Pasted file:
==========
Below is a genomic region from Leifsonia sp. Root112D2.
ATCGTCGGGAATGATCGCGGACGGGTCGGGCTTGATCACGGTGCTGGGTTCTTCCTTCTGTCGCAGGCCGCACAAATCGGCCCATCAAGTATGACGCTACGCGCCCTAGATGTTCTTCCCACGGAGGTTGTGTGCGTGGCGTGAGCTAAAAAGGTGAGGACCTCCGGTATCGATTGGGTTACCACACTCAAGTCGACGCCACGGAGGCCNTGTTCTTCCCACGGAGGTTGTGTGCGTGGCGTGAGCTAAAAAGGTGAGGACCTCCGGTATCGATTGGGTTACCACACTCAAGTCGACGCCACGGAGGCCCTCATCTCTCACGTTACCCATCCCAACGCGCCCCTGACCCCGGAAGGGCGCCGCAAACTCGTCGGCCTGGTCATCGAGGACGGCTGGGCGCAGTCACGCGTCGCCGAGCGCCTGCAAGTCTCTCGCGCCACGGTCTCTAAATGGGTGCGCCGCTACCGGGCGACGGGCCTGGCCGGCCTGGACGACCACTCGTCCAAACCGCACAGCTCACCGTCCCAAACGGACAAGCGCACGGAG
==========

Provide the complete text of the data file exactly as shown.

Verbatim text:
Below is a genomic region from Leifsonia sp. Root112D2.
ATCGTCGGGAATGATCGCGGACGGGTCGGGCTTGATCACGGTGCTGGGTTCTTCCTTCTGTCGCAGGCCGCACAAATCGGCCCATCAAGTATGACGCTACGCGCCCTAGATGTTCTTCCCACGGAGGTTGTGTGCGTGGCGTGAGCTAAAAAGGTGAGGACCTCCGGTATCGATTGGGTTACCACACTCAAGTCGACGCCACGGAGGCCNTGTTCTTCCCACGGAGGTTGTGTGCGTGGCGTGAGCTAAAAAGGTGAGGACCTCCGGTATCGATTGGGTTACCACACTCAAGTCGACGCCACGGAGGCCCTCATCTCTCACGTTACCCATCCCAACGCGCCCCTGACCCCGGAAGGGCGCCGCAAACTCGTCGGCCTGGTCATCGAGGACGGCTGGGCGCAGTCACGCGTCGCCGAGCGCCTGCAAGTCTCTCGCGCCACGGTCTCTAAATGGGTGCGCCGCTACCGGGCGACGGGCCTGGCCGGCCTGGACGACCACTCGTCCAAACCGCACAGCTCACCGTCCCAAACGGACAAGCGCACGGAG